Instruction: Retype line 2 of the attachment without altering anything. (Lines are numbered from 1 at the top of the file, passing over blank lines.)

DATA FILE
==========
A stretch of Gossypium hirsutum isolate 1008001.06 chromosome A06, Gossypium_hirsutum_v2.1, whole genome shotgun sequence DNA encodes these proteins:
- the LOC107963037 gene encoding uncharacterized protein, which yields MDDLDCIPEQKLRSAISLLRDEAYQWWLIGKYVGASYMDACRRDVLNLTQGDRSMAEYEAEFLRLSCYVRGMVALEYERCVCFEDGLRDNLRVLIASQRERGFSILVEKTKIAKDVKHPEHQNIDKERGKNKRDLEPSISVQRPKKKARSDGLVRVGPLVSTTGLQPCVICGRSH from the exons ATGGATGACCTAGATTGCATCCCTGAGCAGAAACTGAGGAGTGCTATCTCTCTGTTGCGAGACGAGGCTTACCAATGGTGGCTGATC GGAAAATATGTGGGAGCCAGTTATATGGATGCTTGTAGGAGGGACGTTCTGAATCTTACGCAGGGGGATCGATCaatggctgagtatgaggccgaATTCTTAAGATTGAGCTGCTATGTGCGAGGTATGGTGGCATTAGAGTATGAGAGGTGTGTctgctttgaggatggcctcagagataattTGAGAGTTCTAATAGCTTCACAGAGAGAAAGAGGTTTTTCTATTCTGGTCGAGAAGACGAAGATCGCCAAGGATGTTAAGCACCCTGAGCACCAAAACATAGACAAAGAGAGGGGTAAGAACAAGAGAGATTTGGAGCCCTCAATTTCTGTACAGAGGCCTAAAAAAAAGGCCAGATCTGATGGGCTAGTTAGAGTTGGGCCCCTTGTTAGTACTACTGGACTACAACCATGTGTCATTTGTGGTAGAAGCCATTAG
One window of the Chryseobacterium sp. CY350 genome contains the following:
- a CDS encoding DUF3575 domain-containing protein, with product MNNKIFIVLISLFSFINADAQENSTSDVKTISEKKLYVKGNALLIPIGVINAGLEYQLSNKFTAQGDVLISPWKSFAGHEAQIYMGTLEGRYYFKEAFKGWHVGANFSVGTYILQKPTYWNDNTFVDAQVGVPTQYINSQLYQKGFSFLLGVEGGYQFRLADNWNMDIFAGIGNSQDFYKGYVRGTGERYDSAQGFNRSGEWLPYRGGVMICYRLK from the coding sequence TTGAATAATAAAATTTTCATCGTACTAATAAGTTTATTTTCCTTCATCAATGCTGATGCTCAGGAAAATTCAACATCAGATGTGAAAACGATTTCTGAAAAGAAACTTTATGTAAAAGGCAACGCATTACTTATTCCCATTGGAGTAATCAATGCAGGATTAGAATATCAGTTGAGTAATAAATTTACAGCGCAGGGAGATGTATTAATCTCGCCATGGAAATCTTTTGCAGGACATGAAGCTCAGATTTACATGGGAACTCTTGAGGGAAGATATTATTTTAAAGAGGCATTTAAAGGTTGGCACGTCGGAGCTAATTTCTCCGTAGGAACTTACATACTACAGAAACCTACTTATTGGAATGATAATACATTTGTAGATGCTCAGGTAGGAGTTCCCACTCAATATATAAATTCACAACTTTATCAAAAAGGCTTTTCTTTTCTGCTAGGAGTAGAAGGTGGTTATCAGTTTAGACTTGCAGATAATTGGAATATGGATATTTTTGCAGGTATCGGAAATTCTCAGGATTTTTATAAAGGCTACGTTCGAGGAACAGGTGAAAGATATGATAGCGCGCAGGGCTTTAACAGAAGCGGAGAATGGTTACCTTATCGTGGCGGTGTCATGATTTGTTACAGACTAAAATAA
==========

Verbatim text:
- the LOC107963037 gene encoding uncharacterized protein, which yields MDDLDCIPEQKLRSAISLLRDEAYQWWLIGKYVGASYMDACRRDVLNLTQGDRSMAEYEAEFLRLSCYVRGMVALEYERCVCFEDGLRDNLRVLIASQRERGFSILVEKTKIAKDVKHPEHQNIDKERGKNKRDLEPSISVQRPKKKARSDGLVRVGPLVSTTGLQPCVICGRSH from the exons ATGGATGACCTAGATTGCATCCCTGAGCAGAAACTGAGGAGTGCTATCTCTCTGTTGCGAGACGAGGCTTACCAATGGTGGCTGATC GGAAAATATGTGGGAGCCAGTTATATGGATGCTTGTAGGAGGGACGTTCTGAATCTTACGCAGGGGGATCGATCaatggctgagtatgaggccgaATTCTTAAGATTGAGCTGCTATGTGCGAGGTATGGTGGCATTAGAGTATGAGAGGTGTGTctgctttgaggatggcctcagagataattTGAGAGTTCTAATAGCTTCACAGAGAGAAAGAGGTTTTTCTATTCTGGTCGAGAAGACGAAGATCGCCAAGGATGTTAAGCACCCTGAGCACCAAAACATAGACAAAGAGAGGGGTAAGAACAAGAGAGATTTGGAGCCCTCAATTTCTGTACAGAGGCCTAAAAAAAAGGCCAGATCTGATGGGCTAGTTAGAGTTGGGCCCCTTGTTAGTACTACTGGACTACAACCATGTGTCATTTGTGGTAGAAGCCATTAG